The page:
Chapter 6 of NEMBA provides for the regulation of bio-prospecting involving indig­enous biological resources as well as the regulation of export of indigenous biological resources for the purpose of bio-prospecting or any other kind of research. Furthermore, the act provides for a fair and equitable sharing by stakeholders in benefits arising from bio prospecting involving indigenous biologi­cal resources. The following are the legislations that are applicable to the Wildlife Economy focus area:


Hunting statistics

>> Hunting stats for 2014.

Wildlife Economy focus areas

Specific key intervention areas by EPIP will include but not limited to the following:

  • Game ranching and game breeding facilities

The programme will work with relevant stakeholders, including Community Property Associations and Community Based Organizations with appropriate properties to:

  • Assess the potential use of the land for breeding of (rare) game species / game ranching
  • Develop game ranching and breeding infrastructure
  • Assistance in acquiring breeding stock (Purchasing of game)
  • Assistance in implementation of breeding programmes
  • Provide support for organic and other required certification of stock (venison, leather)
  • Support for development of ancillary services such as taxidermy of trophies, provision of leather to furnishing manufacturer, production of designer interior items such as lampshades from (guinea fowl) feathers and ostrich eggs
  • Hunting outfitters

The programme will work with relevant stakeholders, including Conservation Agencies, Community Property Associations and Community Based Organizations to:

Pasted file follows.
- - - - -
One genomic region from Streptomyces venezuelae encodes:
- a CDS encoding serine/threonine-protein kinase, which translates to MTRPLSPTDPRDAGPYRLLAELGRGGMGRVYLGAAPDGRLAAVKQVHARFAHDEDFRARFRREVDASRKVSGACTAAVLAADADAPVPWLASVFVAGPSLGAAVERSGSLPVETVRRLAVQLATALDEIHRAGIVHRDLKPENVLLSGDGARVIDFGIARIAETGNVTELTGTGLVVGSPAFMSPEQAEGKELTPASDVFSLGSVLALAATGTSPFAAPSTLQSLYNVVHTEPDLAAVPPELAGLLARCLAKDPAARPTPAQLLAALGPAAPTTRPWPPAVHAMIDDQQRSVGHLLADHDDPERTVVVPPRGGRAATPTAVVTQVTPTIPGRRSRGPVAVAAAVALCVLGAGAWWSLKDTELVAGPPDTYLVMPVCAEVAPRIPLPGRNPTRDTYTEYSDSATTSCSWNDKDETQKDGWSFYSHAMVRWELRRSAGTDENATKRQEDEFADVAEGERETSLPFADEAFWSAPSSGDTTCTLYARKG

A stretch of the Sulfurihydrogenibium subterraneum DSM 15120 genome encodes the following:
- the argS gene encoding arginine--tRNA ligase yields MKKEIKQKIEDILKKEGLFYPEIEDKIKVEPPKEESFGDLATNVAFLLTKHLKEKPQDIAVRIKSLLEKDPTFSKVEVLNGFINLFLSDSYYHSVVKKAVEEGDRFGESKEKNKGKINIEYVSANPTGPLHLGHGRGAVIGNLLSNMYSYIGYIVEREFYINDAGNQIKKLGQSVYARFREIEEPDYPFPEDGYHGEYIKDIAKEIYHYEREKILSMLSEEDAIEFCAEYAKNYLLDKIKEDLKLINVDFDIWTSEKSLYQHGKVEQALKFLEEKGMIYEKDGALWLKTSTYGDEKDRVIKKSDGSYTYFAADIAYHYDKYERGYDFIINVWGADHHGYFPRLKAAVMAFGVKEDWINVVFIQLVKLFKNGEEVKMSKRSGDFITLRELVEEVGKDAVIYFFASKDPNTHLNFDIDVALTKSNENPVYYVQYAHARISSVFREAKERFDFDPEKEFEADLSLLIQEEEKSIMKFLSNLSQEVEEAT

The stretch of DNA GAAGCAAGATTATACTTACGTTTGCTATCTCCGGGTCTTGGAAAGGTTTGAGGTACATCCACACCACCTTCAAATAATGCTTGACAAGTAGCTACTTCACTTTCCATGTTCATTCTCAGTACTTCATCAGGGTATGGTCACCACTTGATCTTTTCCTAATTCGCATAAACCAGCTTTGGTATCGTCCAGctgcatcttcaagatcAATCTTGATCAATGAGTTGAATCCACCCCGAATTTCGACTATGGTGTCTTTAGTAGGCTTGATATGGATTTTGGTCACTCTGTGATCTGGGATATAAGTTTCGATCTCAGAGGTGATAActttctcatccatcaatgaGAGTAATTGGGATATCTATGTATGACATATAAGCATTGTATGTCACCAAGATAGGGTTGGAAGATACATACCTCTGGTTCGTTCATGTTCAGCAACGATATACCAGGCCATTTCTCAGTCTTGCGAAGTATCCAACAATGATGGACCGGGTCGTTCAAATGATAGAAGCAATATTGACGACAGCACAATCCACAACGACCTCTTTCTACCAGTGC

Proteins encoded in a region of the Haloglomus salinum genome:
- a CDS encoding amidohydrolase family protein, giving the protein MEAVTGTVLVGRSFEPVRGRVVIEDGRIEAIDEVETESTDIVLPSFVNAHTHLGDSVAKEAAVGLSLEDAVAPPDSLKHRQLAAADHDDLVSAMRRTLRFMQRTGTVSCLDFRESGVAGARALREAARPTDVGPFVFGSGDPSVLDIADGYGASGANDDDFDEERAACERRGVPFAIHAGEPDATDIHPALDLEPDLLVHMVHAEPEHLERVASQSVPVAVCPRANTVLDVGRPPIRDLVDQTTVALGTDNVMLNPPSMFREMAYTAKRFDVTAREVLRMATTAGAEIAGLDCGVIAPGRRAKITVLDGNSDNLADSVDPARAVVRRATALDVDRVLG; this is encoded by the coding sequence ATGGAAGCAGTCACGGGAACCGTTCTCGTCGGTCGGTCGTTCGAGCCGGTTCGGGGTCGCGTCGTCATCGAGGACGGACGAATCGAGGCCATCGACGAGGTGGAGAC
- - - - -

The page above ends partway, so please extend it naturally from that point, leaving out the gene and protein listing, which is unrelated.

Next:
• Assist on registration as hunting outfitter
  • Provide capital for required equipment
  • Facilitate relationships between game ranchers, professional hunters and hunting outfitters
  • Provide support to market services internationally (attendance of international hunting conventions)
  • Venison processing

The programme will work with relevant stakeholders and other spheres of government in particular Municipalities to:

  • Support the certification of the abattoir for international meat markets
  • Construct new game abattoirs
  • Upgrade existing abattoirs to deal with game
  • Bio-trade and Bio-prospecting

The programme will work with relevant stakeholders to:

  • Development of commercial assets for communities to engage in bio-trade and bio-prospecting
  • Construction of processing plants for bio-trade and bio-prospecting to add value to raw materials
  • Facilitate the establishment of ethical biotrade initiatives / buying and selling of indigenous plant materials for commercial utilisation
  • Support development of ancillary services for bio-prospecting products such as packaging, distribution and selling
  • Environmental Monitors

The key focus is on accredited training of beneficiaries to support rangers in daily activities. This in­cludes armed and un-armed Environmental Monitors that are operating in and around protected ar­eas. Environmental Monitors are deployed to perform the following duties in their respective areas:

  • Patrolling to curb illegal activities i.e poaching
  • Assistance in game ranging activities
  • Monitoring of biodiversity integrity


For more information on the Biodiversity Economy and the current pilot projects visit:

Performance indicators

  • Number of BEE hunting outfitters capacitated to operate
  • Number of PPP bio-prospecting / bio-trade initiatives with communities as partner supported
  • Number of abattoirs upgraded / constructed to deal with game meat
  • Number of BEE taxidermists facilities established
  • Number of BEE game ranching facilities with purchased game
  • Number of processing facilities established for hunting and bio trade / bio prospecting industries
  • Number of game ranchers / game breeders facilities established
  • Amount of venison from supported initiatives offered on market
  • Number of facilities certified (organic, medicinal, food) for production
  • Number of Environmental Monitors deployed in protected areas